Haughton-Mars Project

Simulating the arid, rocky terrain explorers might encounter on future space missions to planets and moons, from July 26 to August 8, 2010, the NASA Ames Intelligent Robotics Group (IRG) is conducting robotic field test at the Haughton Crater on Devon Island in the Canadian Arctic. Scientists are putting robotics to the test, partnering with NASA to assess concepts for future remote planetary exploration as part of the Haughton-Mars Project, or HMP-2010.

"Explorers, such as geologists, often find themselves with a set of observations they would have liked to make, or samples they would have liked to take, if only they had been able to stay longer at a site," said Terry Fong, director of the Intelligent Robotics Group at NASA's Ames Research Center in Moffett Field, Calif. "Our work this year is to study how remotely operated robots, perhaps even vehicles previously used for crew transport, can be used to perform follow-up work."

Site surveys can involve tedious and repetitive tasks, and by using teleoperated robots for follow-up activities, NASA is hoping to pull more useful information from their missions.

The potential challenges of remote research are great. From communication and transportation logistics to weather and instrument efficiency, space work is a desolate environment, and the Canadian arctic puts NASA engineers to the test.

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Working inside Haughton Crater

This first-hand journal entry was written on location on July 26 by team member Terry Fong

On Sunday & Monday (July 25-26), the K10 field team worked at "Site B" inside Haughton Crater. Site B is located approx. 1.5 km SSW of HMP base camp, but requires more than 30 min to reach (the access route is somewhat roundabout). The terrain at Site B is fairly challenging and not accessible by HMMWV. Thus, all terrain vehicles (ATVs) have to be used to transport people and equipment.

During the past two days, the field team has been solving a whole series of issues involving wireless networking, ground penetrating radar operation, power faults, USB connectors, and steering problems. None of these issues has been major, but addressing them all at once has meant a lot of hard work for the field team. Matt reports that everyone is still in good spirits, but looking forward to their day off on Wednesday (July 28).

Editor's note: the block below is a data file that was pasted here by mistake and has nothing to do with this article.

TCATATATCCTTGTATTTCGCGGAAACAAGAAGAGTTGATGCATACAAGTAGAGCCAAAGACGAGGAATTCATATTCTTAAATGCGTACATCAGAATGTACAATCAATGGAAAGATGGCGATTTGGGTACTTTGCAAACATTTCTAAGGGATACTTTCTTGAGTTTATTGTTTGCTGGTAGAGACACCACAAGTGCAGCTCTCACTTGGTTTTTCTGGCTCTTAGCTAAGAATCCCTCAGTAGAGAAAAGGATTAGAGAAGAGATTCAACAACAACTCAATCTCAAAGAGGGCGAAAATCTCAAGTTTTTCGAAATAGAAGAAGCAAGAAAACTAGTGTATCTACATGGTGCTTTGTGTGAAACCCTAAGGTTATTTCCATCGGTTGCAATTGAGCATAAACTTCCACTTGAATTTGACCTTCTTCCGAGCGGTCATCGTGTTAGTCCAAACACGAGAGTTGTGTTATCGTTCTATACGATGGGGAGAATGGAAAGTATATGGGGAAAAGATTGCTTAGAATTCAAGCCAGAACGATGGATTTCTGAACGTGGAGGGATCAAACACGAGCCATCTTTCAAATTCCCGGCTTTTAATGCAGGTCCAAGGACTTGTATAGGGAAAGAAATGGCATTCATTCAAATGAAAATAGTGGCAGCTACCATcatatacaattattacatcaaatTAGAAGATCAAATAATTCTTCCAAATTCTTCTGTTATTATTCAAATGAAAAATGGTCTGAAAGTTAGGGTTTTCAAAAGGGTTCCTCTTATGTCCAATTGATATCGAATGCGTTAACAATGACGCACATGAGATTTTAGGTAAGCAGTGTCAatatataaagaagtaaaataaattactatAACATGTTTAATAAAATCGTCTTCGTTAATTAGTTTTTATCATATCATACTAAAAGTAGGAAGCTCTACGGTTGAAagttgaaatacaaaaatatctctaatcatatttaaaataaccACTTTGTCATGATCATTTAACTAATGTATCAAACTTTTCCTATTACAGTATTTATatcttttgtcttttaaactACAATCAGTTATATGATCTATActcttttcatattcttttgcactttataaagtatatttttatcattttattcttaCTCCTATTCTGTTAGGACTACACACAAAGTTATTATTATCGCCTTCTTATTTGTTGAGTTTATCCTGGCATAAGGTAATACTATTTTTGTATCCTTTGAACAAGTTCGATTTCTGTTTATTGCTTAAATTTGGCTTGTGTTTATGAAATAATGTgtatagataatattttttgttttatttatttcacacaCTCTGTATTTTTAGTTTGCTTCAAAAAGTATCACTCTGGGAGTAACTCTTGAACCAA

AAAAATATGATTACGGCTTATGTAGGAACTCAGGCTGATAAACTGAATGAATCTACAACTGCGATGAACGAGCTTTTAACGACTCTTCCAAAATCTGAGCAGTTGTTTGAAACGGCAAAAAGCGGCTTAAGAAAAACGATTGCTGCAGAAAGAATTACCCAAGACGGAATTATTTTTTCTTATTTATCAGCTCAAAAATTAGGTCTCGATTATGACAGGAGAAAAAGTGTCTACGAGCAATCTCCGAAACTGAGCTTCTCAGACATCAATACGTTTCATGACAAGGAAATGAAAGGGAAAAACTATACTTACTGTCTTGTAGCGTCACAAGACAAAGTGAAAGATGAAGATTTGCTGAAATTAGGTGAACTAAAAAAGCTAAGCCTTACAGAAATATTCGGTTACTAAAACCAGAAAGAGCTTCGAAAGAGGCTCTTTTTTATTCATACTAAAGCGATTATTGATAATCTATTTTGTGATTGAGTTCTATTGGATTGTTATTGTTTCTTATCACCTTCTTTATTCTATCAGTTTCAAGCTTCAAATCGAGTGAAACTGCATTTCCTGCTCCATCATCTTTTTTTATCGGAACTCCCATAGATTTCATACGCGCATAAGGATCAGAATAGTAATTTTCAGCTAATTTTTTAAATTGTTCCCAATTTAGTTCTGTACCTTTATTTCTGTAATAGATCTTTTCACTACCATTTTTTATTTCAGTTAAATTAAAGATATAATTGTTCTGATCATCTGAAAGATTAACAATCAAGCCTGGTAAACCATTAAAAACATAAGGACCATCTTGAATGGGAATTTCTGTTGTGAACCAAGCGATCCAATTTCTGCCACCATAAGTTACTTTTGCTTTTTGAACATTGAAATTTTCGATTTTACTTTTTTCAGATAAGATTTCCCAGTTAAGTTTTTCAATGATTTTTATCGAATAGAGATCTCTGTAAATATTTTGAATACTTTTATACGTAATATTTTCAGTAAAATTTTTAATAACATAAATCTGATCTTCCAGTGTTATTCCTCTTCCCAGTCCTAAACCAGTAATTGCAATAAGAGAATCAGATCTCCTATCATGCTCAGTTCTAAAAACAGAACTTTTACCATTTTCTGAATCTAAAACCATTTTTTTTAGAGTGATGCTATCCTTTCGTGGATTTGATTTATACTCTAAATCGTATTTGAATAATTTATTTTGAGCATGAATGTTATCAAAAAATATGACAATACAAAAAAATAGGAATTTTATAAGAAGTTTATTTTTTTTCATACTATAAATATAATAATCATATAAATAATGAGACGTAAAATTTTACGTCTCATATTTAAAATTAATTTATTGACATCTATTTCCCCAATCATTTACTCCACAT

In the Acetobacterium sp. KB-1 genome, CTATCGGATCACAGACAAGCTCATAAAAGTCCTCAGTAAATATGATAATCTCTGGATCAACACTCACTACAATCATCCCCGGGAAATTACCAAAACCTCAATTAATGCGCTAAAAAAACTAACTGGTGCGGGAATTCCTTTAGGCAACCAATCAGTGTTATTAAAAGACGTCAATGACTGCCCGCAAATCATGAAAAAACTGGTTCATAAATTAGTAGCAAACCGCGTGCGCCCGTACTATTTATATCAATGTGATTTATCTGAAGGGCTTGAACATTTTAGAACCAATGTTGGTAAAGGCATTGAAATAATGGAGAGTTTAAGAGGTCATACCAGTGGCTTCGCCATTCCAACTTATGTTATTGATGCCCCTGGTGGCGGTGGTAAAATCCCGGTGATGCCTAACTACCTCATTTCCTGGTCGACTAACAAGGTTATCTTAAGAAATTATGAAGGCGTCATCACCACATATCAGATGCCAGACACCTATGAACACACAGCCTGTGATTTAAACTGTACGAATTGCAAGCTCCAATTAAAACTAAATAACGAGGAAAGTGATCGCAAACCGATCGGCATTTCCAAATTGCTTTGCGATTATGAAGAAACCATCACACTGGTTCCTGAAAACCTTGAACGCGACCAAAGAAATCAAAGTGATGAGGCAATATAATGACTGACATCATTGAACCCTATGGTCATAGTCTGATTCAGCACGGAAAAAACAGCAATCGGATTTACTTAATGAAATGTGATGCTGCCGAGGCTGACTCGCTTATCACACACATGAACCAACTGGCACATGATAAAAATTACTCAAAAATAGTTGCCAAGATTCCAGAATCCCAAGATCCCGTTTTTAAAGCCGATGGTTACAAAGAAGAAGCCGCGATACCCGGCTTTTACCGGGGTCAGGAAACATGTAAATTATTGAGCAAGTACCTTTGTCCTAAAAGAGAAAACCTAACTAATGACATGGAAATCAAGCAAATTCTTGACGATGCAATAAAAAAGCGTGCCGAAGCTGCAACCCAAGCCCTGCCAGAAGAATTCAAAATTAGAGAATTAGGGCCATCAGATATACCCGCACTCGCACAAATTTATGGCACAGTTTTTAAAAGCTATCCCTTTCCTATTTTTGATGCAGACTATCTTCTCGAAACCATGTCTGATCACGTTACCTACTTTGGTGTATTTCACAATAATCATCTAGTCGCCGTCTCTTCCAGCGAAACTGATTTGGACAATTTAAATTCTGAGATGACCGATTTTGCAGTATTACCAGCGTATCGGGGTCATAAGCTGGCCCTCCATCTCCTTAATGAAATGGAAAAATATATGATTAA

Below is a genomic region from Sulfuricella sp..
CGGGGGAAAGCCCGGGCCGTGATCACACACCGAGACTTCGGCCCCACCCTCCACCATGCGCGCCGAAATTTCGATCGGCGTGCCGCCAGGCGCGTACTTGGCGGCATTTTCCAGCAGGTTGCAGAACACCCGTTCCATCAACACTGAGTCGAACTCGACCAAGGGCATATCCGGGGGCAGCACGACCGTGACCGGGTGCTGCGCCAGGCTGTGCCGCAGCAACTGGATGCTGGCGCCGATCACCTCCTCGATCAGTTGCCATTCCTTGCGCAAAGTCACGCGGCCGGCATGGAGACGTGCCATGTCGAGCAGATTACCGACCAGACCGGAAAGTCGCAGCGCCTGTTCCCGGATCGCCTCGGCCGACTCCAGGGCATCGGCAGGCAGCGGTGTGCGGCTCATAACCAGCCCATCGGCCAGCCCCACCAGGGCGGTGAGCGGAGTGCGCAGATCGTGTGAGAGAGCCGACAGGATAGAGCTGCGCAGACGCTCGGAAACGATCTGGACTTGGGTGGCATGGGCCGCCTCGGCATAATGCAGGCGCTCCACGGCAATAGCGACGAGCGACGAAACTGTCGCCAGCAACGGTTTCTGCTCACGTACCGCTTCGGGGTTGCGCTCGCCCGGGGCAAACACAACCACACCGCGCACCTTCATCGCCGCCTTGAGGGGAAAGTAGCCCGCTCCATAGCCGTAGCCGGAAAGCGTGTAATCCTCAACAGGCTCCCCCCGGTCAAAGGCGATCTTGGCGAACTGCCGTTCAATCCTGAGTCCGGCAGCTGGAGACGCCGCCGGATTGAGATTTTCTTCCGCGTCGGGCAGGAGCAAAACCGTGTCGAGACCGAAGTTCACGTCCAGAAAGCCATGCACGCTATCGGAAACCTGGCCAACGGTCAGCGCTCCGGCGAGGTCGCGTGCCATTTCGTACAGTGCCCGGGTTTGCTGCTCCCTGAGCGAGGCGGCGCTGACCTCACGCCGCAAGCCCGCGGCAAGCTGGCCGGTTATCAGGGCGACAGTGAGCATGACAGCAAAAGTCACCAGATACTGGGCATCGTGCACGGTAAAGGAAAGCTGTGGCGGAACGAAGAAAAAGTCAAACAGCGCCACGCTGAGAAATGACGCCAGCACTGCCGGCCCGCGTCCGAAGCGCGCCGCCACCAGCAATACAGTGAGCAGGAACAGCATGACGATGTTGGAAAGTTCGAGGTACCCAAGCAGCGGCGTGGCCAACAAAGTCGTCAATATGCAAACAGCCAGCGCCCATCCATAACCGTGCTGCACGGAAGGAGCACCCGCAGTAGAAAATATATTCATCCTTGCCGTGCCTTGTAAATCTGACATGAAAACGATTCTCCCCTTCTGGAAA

On Sunday, Kelsey and Pascal repeated one of the "EVA" (extra-vehicluar activity) traverses that was done last year in preparation for this year's "robotic follow-up" test. The EVA gave Kelsey an opportunity to gain first-hand exposure (from a field geologist perspective) to the information used to plan K10 activities. This will make it easier for Kesley to support K10 science planning and data analysis.

Take a look inside the Intelligent Robots Group at NASA Ames.
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Field Team

IRG's field team poses with the K10 planetary rover. From left to right: Trey Smith, Vinh To, Hans Utz, Eric Park, Susan Lee, K10, Tiffany Montague, Matt Deans, Kira Lorber (HMP logistics manager), Pascal Lee, and Ping Pong (le chien de Pascal).

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Preparing for Remote Operations

This first-hand journal entry was written on location July 29 by team member Linda Kobayashi

IRG spent today working at both HMP and NASA Ames to prepare for the second half of this year's K10 field test. Here at Ames we have been eagerly waiting for the high-bandwidth satellite link to fully come online, so that we can start full remote operations with K10. We had some sporadic connections today, which allowed many of our systems at Ames to connect with machines in the field. Also for a portion of the day we had limited Voice-Over-IP (VOIP) voice communications. We expect the link will be fully tuned within the next day or so.

Despite the limited network connection today, many of us at Ames were able to communicate with the field team members using instant messaging. I had the opportunity to chat with Hans and Vinh, but I also saw Trey and Susan online as well. I am happy to hear from many of the folks in the field since for almost two weeks now we've been mainly receiving only daily reports.